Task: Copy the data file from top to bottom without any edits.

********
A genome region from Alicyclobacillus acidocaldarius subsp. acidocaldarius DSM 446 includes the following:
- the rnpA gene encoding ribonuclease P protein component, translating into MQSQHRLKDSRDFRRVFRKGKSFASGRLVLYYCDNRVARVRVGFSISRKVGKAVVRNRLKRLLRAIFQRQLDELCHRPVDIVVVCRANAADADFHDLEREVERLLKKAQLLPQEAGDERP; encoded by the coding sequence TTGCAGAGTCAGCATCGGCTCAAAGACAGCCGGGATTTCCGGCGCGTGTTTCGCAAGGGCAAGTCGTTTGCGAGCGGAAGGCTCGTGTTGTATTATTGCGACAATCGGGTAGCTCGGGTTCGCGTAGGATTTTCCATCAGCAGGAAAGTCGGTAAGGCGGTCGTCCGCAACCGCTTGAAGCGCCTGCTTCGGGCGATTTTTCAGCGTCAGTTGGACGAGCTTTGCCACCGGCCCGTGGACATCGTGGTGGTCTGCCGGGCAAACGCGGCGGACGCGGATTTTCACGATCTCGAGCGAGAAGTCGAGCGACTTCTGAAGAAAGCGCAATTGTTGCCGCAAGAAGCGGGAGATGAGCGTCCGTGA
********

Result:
A genome region from Alicyclobacillus acidocaldarius subsp. acidocaldarius DSM 446 includes the following:
- the rnpA gene encoding ribonuclease P protein component, translating into MQSQHRLKDSRDFRRVFRKGKSFASGRLVLYYCDNRVARVRVGFSISRKVGKAVVRNRLKRLLRAIFQRQLDELCHRPVDIVVVCRANAADADFHDLEREVERLLKKAQLLPQEAGDERP; encoded by the coding sequence TTGCAGAGTCAGCATCGGCTCAAAGACAGCCGGGATTTCCGGCGCGTGTTTCGCAAGGGCAAGTCGTTTGCGAGCGGAAGGCTCGTGTTGTATTATTGCGACAATCGGGTAGCTCGGGTTCGCGTAGGATTTTCCATCAGCAGGAAAGTCGGTAAGGCGGTCGTCCGCAACCGCTTGAAGCGCCTGCTTCGGGCGATTTTTCAGCGTCAGTTGGACGAGCTTTGCCACCGGCCCGTGGACATCGTGGTGGTCTGCCGGGCAAACGCGGCGGACGCGGATTTTCACGATCTCGAGCGAGAAGTCGAGCGACTTCTGAAGAAAGCGCAATTGTTGCCGCAAGAAGCGGGAGATGAGCGTCCGTGA